Anyways, yes, I do have 1 each of those species, still only small, except the Iriartea... got one off Arden once, but it died in the dry season of 2009 (worst in recorded white man history).

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aussiearoids

Very decent size eaves you have there Kurt , really needed in high rainfall areas :winkie:

We have a Bow Hunters Club here in Tully , as well as a big pig problem .

One mate kills any that come on his place , and he then feeds them to local crocs .

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ariscott

The little cabin looks nice... Did you buy it as kit or build it from scratch? I take it you would just build more of those pods in the future as money and time permits?? Sorry... too many questions about the building... but I love architecture and structural design, and since working for utility company... I missed designing aspects quite a bit... It is ok though, I have the teenager's retreat to design and draw up soon enough....

Would love to drop in on you in hopefully 2 years when we make our way there to the Daintree, if you don't mind... I will bring cakes :).

BTW, consulting companies always do that with working away... A friend (structural engineer) was offered a secondment to Perth office for 2 months, and ended up to be a year... Sheesh.... as if he has nothing better to do than to live away. After that, he refused any assignment away from home....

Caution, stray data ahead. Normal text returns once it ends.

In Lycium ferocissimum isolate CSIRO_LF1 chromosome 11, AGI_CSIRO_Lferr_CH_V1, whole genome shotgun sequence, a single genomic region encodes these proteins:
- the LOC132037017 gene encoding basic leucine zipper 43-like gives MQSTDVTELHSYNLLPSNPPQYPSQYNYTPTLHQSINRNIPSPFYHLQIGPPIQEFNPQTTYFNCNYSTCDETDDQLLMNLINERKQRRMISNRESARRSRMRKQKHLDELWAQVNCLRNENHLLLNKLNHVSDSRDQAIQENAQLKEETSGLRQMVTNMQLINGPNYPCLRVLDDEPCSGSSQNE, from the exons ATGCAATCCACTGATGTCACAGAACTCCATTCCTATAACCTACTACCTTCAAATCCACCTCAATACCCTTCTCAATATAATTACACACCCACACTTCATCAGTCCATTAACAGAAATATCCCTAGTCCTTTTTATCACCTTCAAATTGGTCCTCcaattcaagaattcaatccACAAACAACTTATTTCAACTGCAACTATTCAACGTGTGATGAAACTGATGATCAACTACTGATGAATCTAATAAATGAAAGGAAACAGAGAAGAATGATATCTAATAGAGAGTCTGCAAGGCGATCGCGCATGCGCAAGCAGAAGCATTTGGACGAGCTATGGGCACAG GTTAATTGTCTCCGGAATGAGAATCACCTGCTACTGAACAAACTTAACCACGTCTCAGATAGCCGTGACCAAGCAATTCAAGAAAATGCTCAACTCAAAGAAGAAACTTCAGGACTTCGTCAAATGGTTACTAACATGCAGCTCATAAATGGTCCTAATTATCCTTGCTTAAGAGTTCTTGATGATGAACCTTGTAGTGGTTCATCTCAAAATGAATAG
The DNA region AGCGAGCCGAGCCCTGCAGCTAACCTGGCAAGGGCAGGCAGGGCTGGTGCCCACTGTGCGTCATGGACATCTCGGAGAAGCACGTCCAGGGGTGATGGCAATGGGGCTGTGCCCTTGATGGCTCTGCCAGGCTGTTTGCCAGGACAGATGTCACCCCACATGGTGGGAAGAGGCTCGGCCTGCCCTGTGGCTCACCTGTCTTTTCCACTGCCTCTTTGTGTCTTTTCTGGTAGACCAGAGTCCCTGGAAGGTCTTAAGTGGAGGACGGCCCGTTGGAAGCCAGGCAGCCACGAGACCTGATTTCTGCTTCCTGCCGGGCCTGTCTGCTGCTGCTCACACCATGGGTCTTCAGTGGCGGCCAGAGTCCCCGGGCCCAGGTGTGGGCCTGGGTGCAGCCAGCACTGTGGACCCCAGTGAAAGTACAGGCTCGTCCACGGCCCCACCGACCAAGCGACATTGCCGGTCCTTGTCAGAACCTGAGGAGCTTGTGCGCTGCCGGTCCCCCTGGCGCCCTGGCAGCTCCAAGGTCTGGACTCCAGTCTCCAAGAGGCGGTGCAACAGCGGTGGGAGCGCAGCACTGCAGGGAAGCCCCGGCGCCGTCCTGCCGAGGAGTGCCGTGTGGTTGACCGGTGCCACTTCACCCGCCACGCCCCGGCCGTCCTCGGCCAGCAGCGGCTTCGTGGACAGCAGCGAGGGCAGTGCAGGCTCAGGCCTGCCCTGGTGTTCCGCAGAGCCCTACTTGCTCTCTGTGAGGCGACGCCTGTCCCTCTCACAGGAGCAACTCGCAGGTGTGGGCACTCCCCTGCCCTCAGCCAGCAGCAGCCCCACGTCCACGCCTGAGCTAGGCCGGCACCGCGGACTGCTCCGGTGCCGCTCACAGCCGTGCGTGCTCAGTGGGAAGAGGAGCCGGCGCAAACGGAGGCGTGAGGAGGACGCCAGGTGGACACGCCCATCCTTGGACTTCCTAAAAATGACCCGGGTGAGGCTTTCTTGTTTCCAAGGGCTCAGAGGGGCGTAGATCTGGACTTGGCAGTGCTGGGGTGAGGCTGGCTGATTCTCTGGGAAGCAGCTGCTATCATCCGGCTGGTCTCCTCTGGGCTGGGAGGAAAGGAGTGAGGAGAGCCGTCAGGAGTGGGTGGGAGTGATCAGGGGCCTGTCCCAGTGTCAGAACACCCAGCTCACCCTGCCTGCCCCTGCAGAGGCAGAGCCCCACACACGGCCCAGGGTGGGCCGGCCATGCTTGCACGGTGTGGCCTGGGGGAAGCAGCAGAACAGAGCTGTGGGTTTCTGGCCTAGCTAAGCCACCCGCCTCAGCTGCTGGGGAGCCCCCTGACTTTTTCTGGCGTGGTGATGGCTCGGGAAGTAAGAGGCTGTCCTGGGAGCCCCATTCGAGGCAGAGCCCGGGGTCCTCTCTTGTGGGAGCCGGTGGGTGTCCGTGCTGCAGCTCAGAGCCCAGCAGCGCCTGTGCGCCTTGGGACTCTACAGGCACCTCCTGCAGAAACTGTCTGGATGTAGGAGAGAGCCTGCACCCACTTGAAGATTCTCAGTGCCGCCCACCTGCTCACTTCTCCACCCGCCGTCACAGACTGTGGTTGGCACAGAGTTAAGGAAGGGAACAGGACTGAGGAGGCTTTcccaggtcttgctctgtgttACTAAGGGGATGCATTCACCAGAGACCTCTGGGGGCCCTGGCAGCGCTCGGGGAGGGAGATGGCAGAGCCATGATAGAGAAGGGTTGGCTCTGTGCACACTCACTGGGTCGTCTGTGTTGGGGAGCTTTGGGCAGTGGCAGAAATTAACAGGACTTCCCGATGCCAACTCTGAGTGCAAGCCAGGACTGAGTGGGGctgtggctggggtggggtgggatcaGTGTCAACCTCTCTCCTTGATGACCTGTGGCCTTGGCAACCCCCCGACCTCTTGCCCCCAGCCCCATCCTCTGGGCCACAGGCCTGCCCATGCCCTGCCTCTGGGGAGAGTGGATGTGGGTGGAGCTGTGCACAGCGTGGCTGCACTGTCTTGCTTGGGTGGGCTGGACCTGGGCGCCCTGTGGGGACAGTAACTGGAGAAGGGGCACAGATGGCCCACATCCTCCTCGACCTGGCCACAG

Regards, Ari :)

Edited by ariscott

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Mr Cycad

Very decent size eaves you have there Kurt , really needed in high rainfall areas :winkie:

We have a Bow Hunters Club here in Tully , as well as a big pig problem .

One mate kills any that come on his place , and he then feeds them to local crocs .

Thanks Michael. Indeed. Plus the cross ventilation!

Doesn't your mate eat them? Steve, the new owner of crocodylus, shot one down the back a few weeks ago, and they cooked it up in a hangi. Was tasty as!

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Mr Cycad

The little cabin looks nice... Did you buy it as kit or build it from scratch? I take it you would just build more of those pods in the future as money and time permits?? Sorry... too many questions about the building... but I love architecture and structural design, and since working for utility company... I missed designing aspects quite a bit... It is ok though, I have the teenager's retreat to design and draw up soon enough....